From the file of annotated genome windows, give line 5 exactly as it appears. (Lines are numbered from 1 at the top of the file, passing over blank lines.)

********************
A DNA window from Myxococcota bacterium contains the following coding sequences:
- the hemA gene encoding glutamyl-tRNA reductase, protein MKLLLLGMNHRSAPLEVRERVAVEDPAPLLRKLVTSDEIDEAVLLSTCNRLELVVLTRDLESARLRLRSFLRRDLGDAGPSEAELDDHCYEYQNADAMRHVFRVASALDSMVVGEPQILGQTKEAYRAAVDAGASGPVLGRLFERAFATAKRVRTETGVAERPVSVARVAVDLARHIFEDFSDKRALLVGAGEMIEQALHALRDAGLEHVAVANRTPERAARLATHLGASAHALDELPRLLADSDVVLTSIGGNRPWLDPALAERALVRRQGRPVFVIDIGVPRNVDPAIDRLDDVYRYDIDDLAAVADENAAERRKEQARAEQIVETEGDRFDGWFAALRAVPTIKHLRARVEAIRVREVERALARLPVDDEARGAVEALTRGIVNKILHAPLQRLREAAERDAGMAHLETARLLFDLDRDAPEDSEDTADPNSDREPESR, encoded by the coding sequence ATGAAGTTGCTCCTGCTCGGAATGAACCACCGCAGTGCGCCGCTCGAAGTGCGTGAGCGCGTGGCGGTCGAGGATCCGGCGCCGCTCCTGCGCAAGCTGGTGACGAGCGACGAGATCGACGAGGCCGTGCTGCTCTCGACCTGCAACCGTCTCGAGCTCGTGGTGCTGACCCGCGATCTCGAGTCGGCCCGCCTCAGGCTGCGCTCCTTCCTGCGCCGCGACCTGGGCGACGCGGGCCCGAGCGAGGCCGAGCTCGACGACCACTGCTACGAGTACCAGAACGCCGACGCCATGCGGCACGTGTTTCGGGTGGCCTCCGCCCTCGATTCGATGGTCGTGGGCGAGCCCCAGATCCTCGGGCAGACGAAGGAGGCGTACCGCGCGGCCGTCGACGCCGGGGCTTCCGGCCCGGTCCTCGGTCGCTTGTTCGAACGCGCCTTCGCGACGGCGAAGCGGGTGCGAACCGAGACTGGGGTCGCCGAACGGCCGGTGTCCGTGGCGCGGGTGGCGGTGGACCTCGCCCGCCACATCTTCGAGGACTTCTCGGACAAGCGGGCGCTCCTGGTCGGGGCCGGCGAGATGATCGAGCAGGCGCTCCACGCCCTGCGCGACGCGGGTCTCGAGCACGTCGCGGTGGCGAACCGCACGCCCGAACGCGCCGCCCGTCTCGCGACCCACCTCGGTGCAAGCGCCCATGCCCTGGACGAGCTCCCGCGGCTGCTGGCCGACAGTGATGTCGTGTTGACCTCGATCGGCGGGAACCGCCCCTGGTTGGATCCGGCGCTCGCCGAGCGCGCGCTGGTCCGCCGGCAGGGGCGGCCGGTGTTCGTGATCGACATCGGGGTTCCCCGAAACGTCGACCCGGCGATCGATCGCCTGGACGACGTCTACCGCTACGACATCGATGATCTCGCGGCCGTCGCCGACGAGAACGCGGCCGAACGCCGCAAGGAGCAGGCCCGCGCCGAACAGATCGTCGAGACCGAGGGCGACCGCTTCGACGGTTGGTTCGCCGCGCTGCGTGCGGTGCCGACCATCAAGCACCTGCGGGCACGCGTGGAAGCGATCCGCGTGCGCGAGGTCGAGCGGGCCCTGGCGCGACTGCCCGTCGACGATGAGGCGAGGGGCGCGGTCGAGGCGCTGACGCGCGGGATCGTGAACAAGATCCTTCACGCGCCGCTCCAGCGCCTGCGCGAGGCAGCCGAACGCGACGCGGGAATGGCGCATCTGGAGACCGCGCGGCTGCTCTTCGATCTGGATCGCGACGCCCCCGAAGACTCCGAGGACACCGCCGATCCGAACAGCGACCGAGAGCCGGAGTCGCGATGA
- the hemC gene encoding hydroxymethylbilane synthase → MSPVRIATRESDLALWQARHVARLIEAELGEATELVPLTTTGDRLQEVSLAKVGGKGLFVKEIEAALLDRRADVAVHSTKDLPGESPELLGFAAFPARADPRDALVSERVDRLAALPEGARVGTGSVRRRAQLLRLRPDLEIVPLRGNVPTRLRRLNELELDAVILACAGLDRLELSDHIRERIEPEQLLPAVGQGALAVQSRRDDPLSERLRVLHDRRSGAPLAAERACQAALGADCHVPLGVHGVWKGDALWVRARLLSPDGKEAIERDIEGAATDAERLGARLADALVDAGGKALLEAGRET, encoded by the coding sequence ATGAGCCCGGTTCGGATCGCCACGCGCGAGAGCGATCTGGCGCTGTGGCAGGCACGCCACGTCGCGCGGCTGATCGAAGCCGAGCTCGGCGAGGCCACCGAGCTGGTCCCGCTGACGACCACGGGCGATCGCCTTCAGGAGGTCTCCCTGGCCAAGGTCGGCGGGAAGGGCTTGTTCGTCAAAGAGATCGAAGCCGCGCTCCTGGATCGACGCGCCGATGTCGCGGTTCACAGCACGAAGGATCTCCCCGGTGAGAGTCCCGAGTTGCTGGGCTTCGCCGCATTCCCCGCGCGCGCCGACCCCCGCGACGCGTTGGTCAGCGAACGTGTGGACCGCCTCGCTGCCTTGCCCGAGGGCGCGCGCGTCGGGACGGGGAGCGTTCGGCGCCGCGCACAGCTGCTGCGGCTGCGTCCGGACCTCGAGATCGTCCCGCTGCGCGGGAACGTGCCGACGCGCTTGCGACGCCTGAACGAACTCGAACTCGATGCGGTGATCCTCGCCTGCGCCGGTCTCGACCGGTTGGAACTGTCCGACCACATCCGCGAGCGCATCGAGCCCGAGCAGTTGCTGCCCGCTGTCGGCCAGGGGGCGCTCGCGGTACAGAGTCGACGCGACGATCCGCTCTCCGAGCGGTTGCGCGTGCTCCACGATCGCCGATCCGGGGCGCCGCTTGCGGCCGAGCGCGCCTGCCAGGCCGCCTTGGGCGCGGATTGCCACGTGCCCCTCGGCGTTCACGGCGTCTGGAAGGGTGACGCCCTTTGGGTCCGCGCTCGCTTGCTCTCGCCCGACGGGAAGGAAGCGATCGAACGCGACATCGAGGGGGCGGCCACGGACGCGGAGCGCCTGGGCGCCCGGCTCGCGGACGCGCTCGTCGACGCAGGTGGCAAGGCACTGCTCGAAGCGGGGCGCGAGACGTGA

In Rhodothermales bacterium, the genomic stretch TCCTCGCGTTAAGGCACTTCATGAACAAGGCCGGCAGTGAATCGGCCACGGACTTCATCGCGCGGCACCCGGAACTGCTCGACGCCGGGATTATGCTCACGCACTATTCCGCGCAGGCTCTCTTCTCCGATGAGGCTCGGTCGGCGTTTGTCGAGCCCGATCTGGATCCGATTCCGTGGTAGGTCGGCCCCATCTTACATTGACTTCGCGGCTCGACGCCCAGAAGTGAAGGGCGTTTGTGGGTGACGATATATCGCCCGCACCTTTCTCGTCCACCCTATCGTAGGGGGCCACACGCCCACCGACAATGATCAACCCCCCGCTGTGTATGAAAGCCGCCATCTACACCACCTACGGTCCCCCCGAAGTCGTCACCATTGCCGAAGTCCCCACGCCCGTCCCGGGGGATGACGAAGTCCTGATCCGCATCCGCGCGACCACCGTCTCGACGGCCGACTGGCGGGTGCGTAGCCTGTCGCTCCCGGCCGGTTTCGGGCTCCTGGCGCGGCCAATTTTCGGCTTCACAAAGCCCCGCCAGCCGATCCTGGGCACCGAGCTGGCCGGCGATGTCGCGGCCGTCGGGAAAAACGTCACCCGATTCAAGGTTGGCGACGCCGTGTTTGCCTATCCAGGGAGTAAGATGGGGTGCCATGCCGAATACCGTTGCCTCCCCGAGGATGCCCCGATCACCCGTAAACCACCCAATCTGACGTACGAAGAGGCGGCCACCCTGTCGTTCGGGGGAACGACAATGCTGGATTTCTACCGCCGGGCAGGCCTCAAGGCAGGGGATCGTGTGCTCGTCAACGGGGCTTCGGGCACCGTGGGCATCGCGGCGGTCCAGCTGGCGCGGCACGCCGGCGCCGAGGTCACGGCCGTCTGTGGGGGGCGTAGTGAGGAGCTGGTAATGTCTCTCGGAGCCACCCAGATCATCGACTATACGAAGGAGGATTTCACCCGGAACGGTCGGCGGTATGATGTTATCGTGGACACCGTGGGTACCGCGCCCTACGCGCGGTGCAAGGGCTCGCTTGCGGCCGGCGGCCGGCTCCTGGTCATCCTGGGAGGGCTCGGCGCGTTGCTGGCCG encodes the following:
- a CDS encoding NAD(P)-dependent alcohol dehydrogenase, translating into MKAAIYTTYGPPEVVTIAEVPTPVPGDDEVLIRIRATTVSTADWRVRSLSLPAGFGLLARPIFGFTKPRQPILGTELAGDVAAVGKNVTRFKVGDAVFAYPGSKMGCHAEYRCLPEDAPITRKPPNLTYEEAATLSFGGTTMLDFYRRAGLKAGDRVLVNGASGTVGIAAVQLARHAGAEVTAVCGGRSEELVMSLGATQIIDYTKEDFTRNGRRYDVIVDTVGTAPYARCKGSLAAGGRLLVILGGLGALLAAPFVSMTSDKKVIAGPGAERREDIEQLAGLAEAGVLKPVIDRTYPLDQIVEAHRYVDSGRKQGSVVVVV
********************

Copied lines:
- a CDS encoding NAD(P)-dependent alcohol dehydrogenase, translating into MKAAIYTTYGPPEVVTIAEVPTPVPGDDEVLIRIRATTVSTADWRVRSLSLPAGFGLLARPIFGFTKPRQPILGTELAGDVAAVGKNVTRFKVGDAVFAYPGSKMGCHAEYRCLPEDAPITRKPPNLTYEEAATLSFGGTTMLDFYRRAGLKAGDRVLVNGASGTVGIAAVQLARHAGAEVTAVCGGRSEELVMSLGATQIIDYTKEDFTRNGRRYDVIVDTVGTAPYARCKGSLAAGGRLLVILGGLGALLAAPFVSMTSDKKVIAGPGAERREDIEQLAGLAEAGVLKPVIDRTYPLDQIVEAHRYVDSGRKQGSVVVVV